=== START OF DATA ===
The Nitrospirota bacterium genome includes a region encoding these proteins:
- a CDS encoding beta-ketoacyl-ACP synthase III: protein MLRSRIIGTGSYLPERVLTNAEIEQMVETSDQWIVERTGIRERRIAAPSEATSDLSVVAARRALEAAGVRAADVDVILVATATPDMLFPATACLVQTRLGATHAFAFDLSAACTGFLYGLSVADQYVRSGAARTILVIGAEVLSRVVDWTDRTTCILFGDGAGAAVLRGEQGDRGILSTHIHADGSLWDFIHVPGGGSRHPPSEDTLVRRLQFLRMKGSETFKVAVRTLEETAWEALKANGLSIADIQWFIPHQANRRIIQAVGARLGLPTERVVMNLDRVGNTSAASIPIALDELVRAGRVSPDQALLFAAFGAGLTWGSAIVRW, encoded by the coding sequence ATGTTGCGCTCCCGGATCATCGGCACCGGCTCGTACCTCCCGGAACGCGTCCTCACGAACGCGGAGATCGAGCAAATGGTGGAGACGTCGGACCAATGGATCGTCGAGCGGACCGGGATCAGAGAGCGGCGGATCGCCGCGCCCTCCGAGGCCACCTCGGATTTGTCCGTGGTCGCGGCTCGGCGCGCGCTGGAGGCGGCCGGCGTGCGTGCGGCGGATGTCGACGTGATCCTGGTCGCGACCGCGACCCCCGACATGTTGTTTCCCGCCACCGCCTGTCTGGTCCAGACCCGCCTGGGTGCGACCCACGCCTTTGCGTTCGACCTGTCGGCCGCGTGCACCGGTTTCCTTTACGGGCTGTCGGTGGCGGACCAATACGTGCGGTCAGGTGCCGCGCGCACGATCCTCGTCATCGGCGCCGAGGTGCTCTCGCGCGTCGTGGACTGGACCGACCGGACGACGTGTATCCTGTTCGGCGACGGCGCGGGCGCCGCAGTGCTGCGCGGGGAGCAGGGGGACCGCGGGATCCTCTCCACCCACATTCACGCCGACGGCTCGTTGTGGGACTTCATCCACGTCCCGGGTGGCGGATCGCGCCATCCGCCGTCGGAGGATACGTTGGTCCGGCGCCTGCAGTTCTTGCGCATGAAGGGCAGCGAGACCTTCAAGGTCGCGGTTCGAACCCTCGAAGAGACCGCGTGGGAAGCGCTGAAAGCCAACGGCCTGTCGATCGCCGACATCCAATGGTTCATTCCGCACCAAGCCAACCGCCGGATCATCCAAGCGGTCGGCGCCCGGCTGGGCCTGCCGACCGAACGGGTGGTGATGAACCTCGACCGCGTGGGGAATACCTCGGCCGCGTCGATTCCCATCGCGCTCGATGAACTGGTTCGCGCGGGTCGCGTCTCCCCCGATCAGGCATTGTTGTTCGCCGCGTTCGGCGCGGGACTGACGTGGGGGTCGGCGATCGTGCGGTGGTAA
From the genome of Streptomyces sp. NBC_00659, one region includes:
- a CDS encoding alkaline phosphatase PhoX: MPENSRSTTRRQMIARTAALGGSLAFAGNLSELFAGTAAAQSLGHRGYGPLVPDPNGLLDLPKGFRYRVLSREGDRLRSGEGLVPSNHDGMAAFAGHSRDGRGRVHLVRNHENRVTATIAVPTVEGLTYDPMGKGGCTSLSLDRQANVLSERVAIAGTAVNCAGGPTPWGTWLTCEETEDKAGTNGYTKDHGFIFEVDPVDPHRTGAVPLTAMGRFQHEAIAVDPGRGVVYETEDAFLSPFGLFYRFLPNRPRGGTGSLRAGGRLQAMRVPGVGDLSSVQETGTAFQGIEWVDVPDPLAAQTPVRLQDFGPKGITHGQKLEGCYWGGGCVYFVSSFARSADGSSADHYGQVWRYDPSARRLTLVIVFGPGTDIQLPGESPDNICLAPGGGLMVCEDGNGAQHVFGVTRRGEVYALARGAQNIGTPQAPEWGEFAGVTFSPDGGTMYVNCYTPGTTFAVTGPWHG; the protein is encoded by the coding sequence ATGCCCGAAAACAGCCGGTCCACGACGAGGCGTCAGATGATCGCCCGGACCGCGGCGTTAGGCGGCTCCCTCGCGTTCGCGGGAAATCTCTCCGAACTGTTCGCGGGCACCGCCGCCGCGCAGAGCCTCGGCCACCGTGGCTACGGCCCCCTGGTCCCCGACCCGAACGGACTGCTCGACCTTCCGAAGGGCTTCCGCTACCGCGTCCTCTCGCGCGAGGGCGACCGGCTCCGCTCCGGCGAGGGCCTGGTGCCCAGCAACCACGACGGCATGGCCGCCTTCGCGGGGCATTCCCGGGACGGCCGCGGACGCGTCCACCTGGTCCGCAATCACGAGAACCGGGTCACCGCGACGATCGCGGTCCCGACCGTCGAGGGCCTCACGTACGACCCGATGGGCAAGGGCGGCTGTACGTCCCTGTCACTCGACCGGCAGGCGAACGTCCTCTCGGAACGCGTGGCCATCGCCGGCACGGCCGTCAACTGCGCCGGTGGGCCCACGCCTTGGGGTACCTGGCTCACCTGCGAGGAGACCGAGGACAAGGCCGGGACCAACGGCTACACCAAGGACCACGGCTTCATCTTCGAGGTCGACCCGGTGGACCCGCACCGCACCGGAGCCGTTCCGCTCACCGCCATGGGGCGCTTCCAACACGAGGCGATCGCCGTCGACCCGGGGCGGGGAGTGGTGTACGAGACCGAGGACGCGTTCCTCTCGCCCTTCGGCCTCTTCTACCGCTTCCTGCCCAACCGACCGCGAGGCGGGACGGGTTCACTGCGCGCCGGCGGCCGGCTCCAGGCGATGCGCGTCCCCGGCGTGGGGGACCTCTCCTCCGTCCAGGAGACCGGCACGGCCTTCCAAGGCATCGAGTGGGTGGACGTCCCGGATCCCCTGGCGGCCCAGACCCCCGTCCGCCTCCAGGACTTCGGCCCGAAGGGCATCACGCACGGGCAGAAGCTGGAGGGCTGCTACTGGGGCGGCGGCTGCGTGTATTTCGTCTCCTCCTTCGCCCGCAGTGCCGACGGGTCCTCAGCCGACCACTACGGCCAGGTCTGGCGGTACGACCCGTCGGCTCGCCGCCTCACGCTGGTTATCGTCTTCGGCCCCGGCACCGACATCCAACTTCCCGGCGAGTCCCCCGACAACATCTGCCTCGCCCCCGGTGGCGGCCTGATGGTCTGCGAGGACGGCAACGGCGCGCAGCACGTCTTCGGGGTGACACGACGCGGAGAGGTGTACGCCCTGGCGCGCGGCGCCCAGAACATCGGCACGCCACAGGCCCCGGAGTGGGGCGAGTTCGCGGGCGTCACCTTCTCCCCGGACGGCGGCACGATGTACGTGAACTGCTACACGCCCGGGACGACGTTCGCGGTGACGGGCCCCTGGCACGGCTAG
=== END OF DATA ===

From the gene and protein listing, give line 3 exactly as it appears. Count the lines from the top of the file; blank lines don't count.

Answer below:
From the genome of Streptomyces sp. NBC_00659, one region includes: